Sen. Bernie Sanders, I-Vt., the Democratic presidential frontrunner who survived a heart attack last year, signaled to CNN's Anderson Cooper on Tuesday that he would not release his full medical records.
"We have released, I think, Anderson, quite as much as any other candidate has," Sanders said. "We released two rather detailed letters from cardiologists, and we released a letter that came from the head of the U.S. Congress medical group — the physicians there. So I think we have released a detailed report, and I'm comfortable with what we have done."
He added, "And by the way, if you think I'm not in good health, come on out with me on the campaign trail. And I'll let you introduce me to the three or four rallies a day that we do."
Sanders, the oldest candidate in the 2020 presidential contest, suffered a heart attack in October while campaigning in Nevada. He had had two stents inserted to fix a blockage in an artery and took himself off the campaign trail for several days to recover.
Sanders promised in September to release his full medical records "before the first votes are cast." He subsequently released the results of his most recent annual physical exam, as well as letters from three of his doctors — but not his full records.
When pressed by Cooper as to whether Sanders would release his full medical records, he replied, "I don't think we will. No."
A letter from Dr. Brian Monahan, attending physician for members of Congress, written nearly three months after Sanders' heart attack said the senator was "in good health."
"Your heart muscle strength has improved. You have never had symptoms of congestive heart failure. The heart chamber sizes, wall thickness, estimated pressures and heart valves are normal," Monahan wrote at the time. "Several 24-hour recordings of your heart electrical activity indicated no significant heart rhythm abnormality."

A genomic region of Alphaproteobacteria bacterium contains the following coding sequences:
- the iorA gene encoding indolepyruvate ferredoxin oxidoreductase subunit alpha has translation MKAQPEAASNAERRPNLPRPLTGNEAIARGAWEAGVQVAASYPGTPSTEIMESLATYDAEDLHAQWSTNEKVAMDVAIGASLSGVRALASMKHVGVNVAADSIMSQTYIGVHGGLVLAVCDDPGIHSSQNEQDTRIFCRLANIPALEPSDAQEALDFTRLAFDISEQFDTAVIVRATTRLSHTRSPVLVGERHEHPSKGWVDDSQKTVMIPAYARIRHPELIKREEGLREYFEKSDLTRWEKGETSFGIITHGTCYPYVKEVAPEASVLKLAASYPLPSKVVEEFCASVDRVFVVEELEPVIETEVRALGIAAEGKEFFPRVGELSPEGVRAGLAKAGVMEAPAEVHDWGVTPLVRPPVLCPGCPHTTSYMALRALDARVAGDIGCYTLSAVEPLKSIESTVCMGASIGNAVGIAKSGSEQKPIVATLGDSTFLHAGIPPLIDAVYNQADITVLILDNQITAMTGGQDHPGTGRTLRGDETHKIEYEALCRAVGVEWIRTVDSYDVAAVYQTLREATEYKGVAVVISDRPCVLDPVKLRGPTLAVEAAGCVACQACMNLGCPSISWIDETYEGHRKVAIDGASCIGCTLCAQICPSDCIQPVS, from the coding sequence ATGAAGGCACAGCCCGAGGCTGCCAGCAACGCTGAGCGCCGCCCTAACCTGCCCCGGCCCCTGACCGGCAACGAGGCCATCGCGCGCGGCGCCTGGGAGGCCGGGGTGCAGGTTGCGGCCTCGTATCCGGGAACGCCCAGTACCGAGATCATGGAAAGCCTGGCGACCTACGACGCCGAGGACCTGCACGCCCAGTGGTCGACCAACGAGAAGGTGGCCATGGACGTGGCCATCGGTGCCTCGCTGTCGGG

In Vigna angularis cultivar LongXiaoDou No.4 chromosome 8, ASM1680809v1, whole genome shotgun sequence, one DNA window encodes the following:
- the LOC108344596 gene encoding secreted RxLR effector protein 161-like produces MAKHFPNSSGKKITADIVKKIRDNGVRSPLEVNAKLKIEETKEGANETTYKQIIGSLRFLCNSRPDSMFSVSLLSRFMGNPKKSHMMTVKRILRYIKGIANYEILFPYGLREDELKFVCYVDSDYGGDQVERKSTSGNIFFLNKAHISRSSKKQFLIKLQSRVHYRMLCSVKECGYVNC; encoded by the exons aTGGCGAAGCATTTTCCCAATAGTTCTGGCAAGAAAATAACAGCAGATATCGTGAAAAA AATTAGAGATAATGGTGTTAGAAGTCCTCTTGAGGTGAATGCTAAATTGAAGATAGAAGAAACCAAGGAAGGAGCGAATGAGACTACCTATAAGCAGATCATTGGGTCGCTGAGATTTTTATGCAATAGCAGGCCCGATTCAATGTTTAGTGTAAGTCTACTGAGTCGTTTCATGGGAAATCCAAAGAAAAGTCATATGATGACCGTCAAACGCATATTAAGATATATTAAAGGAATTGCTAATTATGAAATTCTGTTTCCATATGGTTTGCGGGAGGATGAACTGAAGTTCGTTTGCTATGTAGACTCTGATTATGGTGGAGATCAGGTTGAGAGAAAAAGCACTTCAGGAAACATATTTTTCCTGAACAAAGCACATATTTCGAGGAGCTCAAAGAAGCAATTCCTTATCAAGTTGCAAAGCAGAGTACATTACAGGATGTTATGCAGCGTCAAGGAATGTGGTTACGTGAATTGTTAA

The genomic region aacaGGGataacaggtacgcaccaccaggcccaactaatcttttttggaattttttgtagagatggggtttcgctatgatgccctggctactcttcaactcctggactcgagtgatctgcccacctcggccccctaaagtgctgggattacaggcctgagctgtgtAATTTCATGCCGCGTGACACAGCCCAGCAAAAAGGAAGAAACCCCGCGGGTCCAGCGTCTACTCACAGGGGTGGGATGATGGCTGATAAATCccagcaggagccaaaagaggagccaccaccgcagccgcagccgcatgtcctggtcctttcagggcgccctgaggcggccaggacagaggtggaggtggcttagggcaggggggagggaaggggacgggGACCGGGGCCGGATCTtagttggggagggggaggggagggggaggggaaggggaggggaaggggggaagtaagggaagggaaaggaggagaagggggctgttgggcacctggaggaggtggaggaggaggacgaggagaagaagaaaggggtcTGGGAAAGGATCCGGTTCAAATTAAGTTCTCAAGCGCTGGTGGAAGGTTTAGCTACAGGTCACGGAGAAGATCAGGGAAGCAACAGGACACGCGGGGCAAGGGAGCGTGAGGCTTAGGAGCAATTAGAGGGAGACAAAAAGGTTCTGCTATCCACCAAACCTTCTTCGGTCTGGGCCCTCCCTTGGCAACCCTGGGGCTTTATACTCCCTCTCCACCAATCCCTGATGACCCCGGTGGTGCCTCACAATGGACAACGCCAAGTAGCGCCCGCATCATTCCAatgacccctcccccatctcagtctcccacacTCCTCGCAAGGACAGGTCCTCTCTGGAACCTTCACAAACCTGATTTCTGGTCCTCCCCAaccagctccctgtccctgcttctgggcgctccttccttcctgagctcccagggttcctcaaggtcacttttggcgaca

Cardiologists Dr. Philip Ades and Dr. Patrick Savage added that Sanders was "more than fit enough to pursue vigorous activities and an occupation that requires stamina and an ability to handle a great deal of stress." A letter from a third cardiologist, Dr. Martin LeWinter, said the senator only suffered "modest heart muscle damage."
When Salon spoke with Sanders' former campaign manager Jeff Weaver in 2018, he reassured potential supporters that the senator was healthy enough to not only run for but also serve as president.
"Anybody who follows Bernie Sanders for one day and sees his schedule, and how rigorous it is, and how he drives everybody around him, works them into the ground with the amount of work and energy he has, I think they would understand that his chronological age is just not really a measure of his true age," Weaver told Salon.
He also shared an anecdote from the 2016 campaign trail, which he claimed demonstrated Sanders' fitness.
"I remember early on, one of the reporters asked me, 'When do we stop for lunch? I don't see it on the schedule.' I said, 'Bernie doesn't stop for lunch. He works at lunch. If you want lunch, you better bring it with you,'" Weaver recalled to Salon. "That's just one example. Bernie Sanders is an extremely energetic and vigorous person, and has more energy, I would say, than people half his age."
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